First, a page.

Individuals interested in applying for LIHEAP or learning more about eligibility can visit energyhelp.us or call the National Energy Assistance Referral (NEAR) toll-free at: 1-866-674-6327.


Energy burden is defined as the percentage of gross household income spent on energy costs. According to DOE's Low-Income Energy Affordability Data (LEAD) Tool, the national average energy burden for low-income households is 8.6 percent, three times higher than for non-low-income households, which is estimated at three percent.


Last Updated on Thursday, 02 November 2023 15:49

Mayor Bibb comments on Cleveland's new digital parking smart app that eliminates parking meters and introduces smart parking to Cleveland ...By clevelandurbannews.com, Ohio's black digital news leader

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Cleveland Mayor Justin Bibb

CLEVELAND, Ohio-The City of Cleveland, in collaboration with ParkMobile, has officially launched a new digital parking solution in downtown Cleveland, in what city officials say is an effort to revolutionize the parking experience for both residents and guests of the largely Black major American city.


This launch will phase out approximately 2,500 coin-based parking meters, which will transition into the uniform ParkMobile app-based parking system. The transition is also aligned with Mayor Justin Bibb’s vision to modernize operations throughout the City of Cleveland - improving efficiency and enforcement.


"We are thrilled to partner with ParkMobile to introduce this advanced technology and provide both residents and visitors with a much-improved parking experience in our city, said Mayor Bibb, 36, "the city's fourth Black mayor, its second youngest, and an obviously p[progressive mayor.

With this new system, users can digitally pay for parking by entering the zone number posted nearby directly into the ParkMobile app or their mobile web browser. Non-smartphone users can also utilize ParkMobile by calling their interactive voice response service.

Additionally, users can extend their parking period through the app, providing more time to enjoy the restaurants, events, stores, and amenities downtown. This extended stay option aims to boost revenue for Cleveland business owners and operators, the mayor says..

David Hoyt, managing  director of ParkMobile, said that the company is considered reliable.


"ParkMobile is the trusted parking and mobility management platform for more than 600 cities across North America," said Hoyt. By eliminating the stress of parking in urban environments, we're working towards our mission of making cities more livable."

To learn more about how to use the ParkMobile app and to discover convenient parking locations, visit
https://park.parkmobile.io/oh/cleveland/cleveland-ohio.


About ParkMobile

ParkMobile, LLC is the leading provider of smart parking and mobility solutions in North America and part of the global parking tech company,EasyPark Group.


With the vision to make cities more livable, EasyPark Group owns and develops the apps EasyPark, ParkMobile, RingGo and Park-line, and operates in over 4,000 cities across more than 20 countries. ParkMobile offers digital solutions to quickly find and pay for on-street and off-street parking via a mobile device. The company also offers parking reservations at stadiums, venues, and metro area garages.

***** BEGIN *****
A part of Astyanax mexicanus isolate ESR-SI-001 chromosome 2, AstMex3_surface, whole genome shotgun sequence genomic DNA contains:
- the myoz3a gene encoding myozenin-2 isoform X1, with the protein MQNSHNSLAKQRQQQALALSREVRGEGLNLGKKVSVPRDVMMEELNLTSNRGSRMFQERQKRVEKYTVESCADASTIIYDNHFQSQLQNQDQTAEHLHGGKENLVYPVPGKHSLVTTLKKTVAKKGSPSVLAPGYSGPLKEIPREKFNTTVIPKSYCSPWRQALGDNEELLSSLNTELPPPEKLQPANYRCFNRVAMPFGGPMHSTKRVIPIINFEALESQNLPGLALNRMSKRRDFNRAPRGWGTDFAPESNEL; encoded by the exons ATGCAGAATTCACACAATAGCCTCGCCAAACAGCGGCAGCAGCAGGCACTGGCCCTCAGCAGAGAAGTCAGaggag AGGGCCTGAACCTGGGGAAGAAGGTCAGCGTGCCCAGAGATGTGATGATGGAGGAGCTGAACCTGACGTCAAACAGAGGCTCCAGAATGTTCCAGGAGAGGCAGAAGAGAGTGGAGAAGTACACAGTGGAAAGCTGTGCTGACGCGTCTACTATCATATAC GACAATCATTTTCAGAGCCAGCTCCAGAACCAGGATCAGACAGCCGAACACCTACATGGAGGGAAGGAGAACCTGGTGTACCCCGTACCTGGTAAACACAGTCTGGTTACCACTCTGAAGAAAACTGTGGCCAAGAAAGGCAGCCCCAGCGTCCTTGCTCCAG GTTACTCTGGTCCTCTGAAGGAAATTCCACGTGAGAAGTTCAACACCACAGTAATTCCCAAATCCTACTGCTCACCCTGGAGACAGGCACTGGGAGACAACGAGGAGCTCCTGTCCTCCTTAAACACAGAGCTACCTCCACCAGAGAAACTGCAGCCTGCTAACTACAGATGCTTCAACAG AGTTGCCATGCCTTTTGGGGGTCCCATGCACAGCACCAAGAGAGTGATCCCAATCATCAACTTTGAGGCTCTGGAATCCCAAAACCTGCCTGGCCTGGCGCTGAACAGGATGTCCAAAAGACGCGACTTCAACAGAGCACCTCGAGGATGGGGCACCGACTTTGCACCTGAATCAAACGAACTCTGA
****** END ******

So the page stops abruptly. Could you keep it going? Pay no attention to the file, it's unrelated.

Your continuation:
Last Updated on Tuesday, 24 October 2023 20:39

Breaking news: Women's March Cleveland thanks Obama for endorsing Ohio State Issue 1, the abortion ballot issue that is on the ballot on Nov 7 in Ohio....Women's March Cleveland comments...By Clevelandurbannews.com, Ohio's Black digital news leader

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CLEVELAND, Ohio - Former President Barack Obama (pictured), the nation's first Black president and a former U.S. senator,  urged  Ohioans on social media late Thursday afternoon to vote for Issue 1, the proposed abortion rights constitutional amendment on the Nov 7 ballot that would legalize abortion in Ohio, a pivotal state for presidential elections that Obama won in 2008 and again for reelection in 2012

Early voting is currently underway.

“Ohio, there’s an important election happening right now,” the former Democratic president  said on X, formerly known as Twitter. “If you want to protect abortion rights by making them part of your state Constitution, vote yes on Issue 1.”

Women's March Cleveland, a greater Cleveland grassroots activist group for women founded in 2017, was elated, saying Obama, a former constitutional lawyer, has been a longtime advocate for women's rights and Civil Rights.

" We thank former president Barack Obama for supporting issue 1 in Ohio as we prepare for victory on Nov 7 when Ohioans vote on whether to enshrine the legal right to abortion into the Ohio constitution,"said longtime Cleveland activist and organizer Kathy Wray Coleman, head organizer for Women's March Cleveland and a long time local Black journalist who interviewed Obama one-on-one when he was campaigning for president in Cleveland in 2008, a cover story for the Call and Post, Ohio's most prominent Black print newspaper.